Hilliard and Arcidiacano are the (blood and) guts of the Cats’ backcourt.

Last season: 29-5, 16-2 Big East

Postseason: Round of 32

Consecutive NCAAs: 2

Coach: Jay Wright (285-149 overall at Villanova, 124-79 Big East)

Big East Projection: First

Postseason Projection: NCAA Sweet 16

By Harry Allison

With 15 minutes remaining in their Round of 32 game last March, Villanova was leading Connecticut and seemed to have some momentum after back-to-back James Bell 3-pointers.

That quickly changed.

UConn outscored the Wildcats by 13 points over the final 15 minutes, beating Villanova en route to the national championship.

“After the game, it was crushing and disappointing,” coach Jay Wright says. “But as you saw them go on, you respected their performance more and became less disappointed in yours.”

With only two players gone from last season — including Bell — it wouldn’t be a surprise to see Villanova making a deep run in this season’s NCAA tournament. The Wildcats are certainly the Big East favorite.

“If we handle it well, I like it. If we don’t handle it well, I don’t like it,” Wright says of the expectations. “If I was given the choice, I would like to be in that position.”

The loss of Bell will hurt Villanova, as the first-team All-Big East performer was Villanova’s top scorer and brought senior leadership.

Although he’s not expected to do it on his own, sophomore Josh Hart will get the first crack at replacing Bell. He showed flashes, notching eight straight double-figure games in December and January, and scoring 18 points against Seton Hall in the Big East Tournament.

“He had a great freshman year,” Wright says. “He picked things up really quickly. I saw a resiliency from him, and he continued that same way in the offseason. He keeps getting better and better.”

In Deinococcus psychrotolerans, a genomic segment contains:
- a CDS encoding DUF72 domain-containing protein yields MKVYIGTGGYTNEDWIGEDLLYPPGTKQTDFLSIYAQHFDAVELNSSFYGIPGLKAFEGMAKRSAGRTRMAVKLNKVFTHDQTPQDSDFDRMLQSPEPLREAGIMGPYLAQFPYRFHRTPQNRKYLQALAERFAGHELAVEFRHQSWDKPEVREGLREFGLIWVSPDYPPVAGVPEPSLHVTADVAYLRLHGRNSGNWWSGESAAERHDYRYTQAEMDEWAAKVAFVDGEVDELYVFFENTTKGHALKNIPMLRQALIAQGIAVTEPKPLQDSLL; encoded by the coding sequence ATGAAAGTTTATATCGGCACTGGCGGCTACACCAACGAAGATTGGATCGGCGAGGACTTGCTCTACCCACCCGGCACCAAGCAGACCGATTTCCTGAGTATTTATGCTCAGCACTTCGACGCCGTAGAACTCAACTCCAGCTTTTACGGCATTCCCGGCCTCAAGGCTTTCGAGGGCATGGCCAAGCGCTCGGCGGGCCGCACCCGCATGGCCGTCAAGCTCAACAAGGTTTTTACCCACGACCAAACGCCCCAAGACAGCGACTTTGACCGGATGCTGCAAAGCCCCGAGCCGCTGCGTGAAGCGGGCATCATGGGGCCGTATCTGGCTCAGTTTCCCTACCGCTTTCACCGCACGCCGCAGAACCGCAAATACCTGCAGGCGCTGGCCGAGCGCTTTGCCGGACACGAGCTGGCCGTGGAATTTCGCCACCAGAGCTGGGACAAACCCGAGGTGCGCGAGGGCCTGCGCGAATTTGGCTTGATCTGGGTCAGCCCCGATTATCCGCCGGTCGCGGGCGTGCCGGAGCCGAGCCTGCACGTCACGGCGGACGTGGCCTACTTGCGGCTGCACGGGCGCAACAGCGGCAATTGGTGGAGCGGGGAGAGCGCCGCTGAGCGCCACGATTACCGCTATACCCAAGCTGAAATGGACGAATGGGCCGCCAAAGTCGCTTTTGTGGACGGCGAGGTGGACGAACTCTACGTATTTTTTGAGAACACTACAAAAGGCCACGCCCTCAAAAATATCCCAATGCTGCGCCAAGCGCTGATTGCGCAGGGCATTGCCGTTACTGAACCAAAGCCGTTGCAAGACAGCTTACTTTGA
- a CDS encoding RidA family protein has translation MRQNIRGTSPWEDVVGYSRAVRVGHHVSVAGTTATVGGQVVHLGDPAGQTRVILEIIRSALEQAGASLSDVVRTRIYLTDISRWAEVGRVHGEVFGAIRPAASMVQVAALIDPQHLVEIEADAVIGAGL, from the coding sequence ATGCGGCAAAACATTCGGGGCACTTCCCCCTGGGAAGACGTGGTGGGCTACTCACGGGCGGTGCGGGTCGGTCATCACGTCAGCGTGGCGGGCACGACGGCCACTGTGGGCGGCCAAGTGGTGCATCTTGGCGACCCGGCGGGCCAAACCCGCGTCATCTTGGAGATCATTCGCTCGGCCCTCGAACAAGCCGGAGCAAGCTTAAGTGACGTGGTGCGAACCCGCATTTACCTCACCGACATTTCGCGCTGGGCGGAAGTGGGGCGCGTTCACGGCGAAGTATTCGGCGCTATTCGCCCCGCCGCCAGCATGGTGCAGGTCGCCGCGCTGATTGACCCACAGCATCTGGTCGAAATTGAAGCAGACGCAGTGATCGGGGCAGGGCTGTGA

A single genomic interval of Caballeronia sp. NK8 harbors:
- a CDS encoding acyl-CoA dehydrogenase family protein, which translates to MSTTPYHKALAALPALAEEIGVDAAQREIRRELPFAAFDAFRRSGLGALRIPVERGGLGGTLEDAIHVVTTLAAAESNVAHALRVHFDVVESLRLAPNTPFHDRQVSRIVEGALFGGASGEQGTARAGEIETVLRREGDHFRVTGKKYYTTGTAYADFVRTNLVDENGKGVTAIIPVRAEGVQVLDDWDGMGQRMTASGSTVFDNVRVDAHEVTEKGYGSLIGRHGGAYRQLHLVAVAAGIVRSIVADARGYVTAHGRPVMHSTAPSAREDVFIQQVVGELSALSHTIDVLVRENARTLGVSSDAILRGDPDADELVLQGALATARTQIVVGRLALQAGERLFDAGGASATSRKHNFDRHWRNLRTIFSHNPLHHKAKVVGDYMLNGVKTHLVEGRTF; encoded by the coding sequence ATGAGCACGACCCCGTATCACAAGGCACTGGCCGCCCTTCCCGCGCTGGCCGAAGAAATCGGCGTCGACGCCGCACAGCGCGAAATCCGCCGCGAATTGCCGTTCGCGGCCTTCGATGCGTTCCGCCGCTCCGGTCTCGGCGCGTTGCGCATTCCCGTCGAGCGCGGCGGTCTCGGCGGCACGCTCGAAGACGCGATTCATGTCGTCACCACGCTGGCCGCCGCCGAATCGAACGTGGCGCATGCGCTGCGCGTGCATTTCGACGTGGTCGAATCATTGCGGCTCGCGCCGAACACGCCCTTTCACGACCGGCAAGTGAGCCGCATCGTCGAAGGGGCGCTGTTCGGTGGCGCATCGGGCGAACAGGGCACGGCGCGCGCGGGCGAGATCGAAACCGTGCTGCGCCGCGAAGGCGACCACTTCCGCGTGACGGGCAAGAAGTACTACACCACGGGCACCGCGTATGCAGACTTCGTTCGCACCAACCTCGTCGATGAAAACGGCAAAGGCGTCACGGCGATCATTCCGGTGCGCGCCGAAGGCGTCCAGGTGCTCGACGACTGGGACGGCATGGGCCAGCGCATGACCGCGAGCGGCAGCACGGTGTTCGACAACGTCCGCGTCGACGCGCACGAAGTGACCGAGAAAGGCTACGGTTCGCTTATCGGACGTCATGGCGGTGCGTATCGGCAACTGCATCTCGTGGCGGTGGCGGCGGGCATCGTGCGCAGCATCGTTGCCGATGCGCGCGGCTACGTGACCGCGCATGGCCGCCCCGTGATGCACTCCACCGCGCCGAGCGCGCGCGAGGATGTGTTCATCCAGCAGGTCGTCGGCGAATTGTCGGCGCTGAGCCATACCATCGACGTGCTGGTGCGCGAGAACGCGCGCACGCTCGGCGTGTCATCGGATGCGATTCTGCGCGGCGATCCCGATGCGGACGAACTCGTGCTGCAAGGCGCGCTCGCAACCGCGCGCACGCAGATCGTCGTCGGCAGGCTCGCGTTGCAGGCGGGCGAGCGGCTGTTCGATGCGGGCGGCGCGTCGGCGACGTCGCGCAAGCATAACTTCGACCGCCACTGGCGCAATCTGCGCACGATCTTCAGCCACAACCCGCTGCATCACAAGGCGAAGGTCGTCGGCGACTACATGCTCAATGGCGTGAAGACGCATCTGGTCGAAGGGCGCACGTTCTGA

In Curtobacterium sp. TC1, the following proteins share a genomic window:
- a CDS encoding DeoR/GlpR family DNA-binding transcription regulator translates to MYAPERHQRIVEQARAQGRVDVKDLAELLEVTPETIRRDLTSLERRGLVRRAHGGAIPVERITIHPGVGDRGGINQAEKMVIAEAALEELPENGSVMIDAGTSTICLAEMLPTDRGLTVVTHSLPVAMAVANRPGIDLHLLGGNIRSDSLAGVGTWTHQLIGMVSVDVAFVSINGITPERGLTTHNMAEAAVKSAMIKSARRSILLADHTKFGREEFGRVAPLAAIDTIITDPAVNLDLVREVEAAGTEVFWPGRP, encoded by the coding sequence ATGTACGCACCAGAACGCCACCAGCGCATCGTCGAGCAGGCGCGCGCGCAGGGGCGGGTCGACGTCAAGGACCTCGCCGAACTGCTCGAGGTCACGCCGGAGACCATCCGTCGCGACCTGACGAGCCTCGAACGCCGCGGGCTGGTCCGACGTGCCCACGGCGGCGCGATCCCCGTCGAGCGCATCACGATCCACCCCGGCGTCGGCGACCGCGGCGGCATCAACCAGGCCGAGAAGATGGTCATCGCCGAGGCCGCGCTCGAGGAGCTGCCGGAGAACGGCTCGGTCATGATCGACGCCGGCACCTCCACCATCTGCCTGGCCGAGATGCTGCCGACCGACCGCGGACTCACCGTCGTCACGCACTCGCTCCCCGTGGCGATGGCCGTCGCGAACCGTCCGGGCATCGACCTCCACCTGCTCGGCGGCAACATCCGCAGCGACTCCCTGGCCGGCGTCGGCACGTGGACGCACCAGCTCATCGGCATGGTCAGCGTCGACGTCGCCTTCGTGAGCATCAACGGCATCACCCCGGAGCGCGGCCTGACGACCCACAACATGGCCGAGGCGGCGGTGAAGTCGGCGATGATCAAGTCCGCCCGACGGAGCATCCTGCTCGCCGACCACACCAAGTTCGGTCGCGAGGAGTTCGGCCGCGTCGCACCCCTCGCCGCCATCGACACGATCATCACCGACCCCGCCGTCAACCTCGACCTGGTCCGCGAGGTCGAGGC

Senior JayVaughn Pinkston followed that path the past three seasons, and is now expected to be a dominant performer on a more consistent basis. At 6-7, 260 pounds, Pinkston can be a load in the paint.

“I do expect him to be one of the best players in the Big East,” Wright says. “He needs to go to another level this year. Impact a game consistently, night-in, night-out.”

Wright is very excited about the improvement of center Daniel Ochefu. He came on strong down the stretch, blocking shots and rebounding, while also using his passing ability at the other end.

Sophomore Kris Jenkins, who lost 43 pounds last year, and freshman Mikal Bridges will provide depth, along with sophomore Darryl Reynolds.


As always, Villanova will have one of the best backcourts in the country. There’s no physical, attack-minded force like Kyle Lowry, Randy Foye or Corey Fisher, but Ryan Arcidiacono and Darrun Hilliard complement each other well.

Arcidiacono made waves as a freshman two seasons ago, but he also had some issues with turnovers and decision-making. Last season, his scoring numbers were down, but his percentages and assist-to-turnover ratio went up.

“He did exactly what we wanted our guards to do,” Wright says. “As a freshman, he came in aggressively and made a lot of mistakes. As a sophomore, he used his aggressiveness to be smarter. He’s getting more and more efficient.”

Hilliard is a leading candidate for Big East Player of the Year. Known mostly as an outside shooter, the lefty has expanded his offensive game. He finished the season on a high note, averaging 17.3 points in March. “I expect him to develop into a great leader on this team,” Wright says. “He’s one of the best guards in the country.”

There’s solid help on the bench. Dylan Ennis, older brother of recent draft pick Tyler Ennis, didn’t adapt as quickly as some thought last season, but he can do a little bit of everything. Freshman Phil Booth brings scoring and ball-handling.

Final Analysis

Villanova’s only two losses in conference play last season were by a combined 49 points to Creighton, and with Doug McDermott gone, the Wildcats are clearly the Big East favorite.

The pieces are there for a deep March run. The Cats have terrific guard play in Arcidiacono and Hilliard; a bruising forward in Pinkston; and solid role players who are getting better in Ochefu and Hart. Replacing Bell — both in terms of production and leadership — will be the key.

If Hart can pick up the slack, though, there aren’t many better starting fives in the country. Throw in improvements from some of the younger players, and we could be talking about last season’s loss to UConn as a stepping stone to a Final Four run.


It wasn’t a big recruiting class, but Jay Wright picked up two quality complementary pieces in Phil Booth and Mikal Bridges. Both players are low-maintenance guys, and will accept a backup role until it’s their turn. Booth can bring scoring and solid point guard play, while Bridges is long and athletic.

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